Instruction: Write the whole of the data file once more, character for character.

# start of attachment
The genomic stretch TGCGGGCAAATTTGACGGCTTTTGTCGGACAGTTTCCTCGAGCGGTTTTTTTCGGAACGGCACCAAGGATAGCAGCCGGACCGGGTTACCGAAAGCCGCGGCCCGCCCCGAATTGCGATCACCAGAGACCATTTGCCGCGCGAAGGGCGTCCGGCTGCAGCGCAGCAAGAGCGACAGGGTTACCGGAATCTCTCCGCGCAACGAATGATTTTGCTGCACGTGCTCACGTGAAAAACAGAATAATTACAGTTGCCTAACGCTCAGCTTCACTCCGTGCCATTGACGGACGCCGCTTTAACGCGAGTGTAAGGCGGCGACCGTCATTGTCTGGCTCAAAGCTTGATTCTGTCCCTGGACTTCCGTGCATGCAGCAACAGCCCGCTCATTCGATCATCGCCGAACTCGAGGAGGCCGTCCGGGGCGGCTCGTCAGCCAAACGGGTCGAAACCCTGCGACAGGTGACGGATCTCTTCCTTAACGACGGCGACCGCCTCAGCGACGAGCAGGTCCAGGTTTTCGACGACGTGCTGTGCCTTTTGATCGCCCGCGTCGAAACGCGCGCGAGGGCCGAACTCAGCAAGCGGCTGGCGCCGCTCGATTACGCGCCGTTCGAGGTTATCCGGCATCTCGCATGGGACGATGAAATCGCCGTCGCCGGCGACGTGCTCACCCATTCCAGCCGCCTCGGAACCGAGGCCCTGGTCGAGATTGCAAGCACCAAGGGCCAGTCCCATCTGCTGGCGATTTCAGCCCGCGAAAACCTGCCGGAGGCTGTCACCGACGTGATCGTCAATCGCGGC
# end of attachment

The genomic stretch TGCGGGCAAATTTGACGGCTTTTGTCGGACAGTTTCCTCGAGCGGTTTTTTTCGGAACGGCACCAAGGATAGCAGCCGGACCGGGTTACCGAAAGCCGCGGCCCGCCCCGAATTGCGATCACCAGAGACCATTTGCCGCGCGAAGGGCGTCCGGCTGCAGCGCAGCAAGAGCGACAGGGTTACCGGAATCTCTCCGCGCAACGAATGATTTTGCTGCACGTGCTCACGTGAAAAACAGAATAATTACAGTTGCCTAACGCTCAGCTTCACTCCGTGCCATTGACGGACGCCGCTTTAACGCGAGTGTAAGGCGGCGACCGTCATTGTCTGGCTCAAAGCTTGATTCTGTCCCTGGACTTCCGTGCATGCAGCAACAGCCCGCTCATTCGATCATCGCCGAACTCGAGGAGGCCGTCCGGGGCGGCTCGTCAGCCAAACGGGTCGAAACCCTGCGACAGGTGACGGATCTCTTCCTTAACGACGGCGACCGCCTCAGCGACGAGCAGGTCCAGGTTTTCGACGACGTGCTGTGCCTTTTGATCGCCCGCGTCGAAACGCGCGCGAGGGCCGAACTCAGCAAGCGGCTGGCGCCGCTCGATTACGCGCCGTTCGAGGTTATCCGGCATCTCGCATGGGACGATGAAATCGCCGTCGCCGGCGACGTGCTCACCCATTCCAGCCGCCTCGGAACCGAGGCCCTGGTCGAGATTGCAAGCACCAAGGGCCAGTCCCATCTGCTGGCGATTTCAGCCCGCGAAAACCTGCCGGAGGCTGTCACCGACGTGATCGTCAATCGCGGC